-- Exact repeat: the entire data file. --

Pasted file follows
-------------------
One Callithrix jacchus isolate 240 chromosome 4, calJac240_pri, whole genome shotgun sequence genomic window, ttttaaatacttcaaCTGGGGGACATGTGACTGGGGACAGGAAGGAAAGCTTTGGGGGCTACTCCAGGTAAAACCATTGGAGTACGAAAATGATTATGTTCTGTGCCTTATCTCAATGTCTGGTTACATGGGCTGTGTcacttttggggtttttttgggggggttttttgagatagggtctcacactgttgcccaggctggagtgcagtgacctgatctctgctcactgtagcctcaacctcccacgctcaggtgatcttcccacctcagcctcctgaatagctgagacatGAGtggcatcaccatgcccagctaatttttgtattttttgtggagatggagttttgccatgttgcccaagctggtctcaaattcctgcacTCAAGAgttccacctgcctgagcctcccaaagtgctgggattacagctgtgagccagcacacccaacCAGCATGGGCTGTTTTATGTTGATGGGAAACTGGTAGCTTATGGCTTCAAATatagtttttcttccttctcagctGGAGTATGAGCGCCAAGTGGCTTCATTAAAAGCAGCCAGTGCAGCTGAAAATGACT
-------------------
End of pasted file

One Callithrix jacchus isolate 240 chromosome 4, calJac240_pri, whole genome shotgun sequence genomic window, ttttaaatacttcaaCTGGGGGACATGTGACTGGGGACAGGAAGGAAAGCTTTGGGGGCTACTCCAGGTAAAACCATTGGAGTACGAAAATGATTATGTTCTGTGCCTTATCTCAATGTCTGGTTACATGGGCTGTGTcacttttggggtttttttgggggggttttttgagatagggtctcacactgttgcccaggctggagtgcagtgacctgatctctgctcactgtagcctcaacctcccacgctcaggtgatcttcccacctcagcctcctgaatagctgagacatGAGtggcatcaccatgcccagctaatttttgtattttttgtggagatggagttttgccatgttgcccaagctggtctcaaattcctgcacTCAAGAgttccacctgcctgagcctcccaaagtgctgggattacagctgtgagccagcacacccaacCAGCATGGGCTGTTTTATGTTGATGGGAAACTGGTAGCTTATGGCTTCAAATatagtttttcttccttctcagctGGAGTATGAGCGCCAAGTGGCTTCATTAAAAGCAGCCAGTGCAGCTGAAAATGACT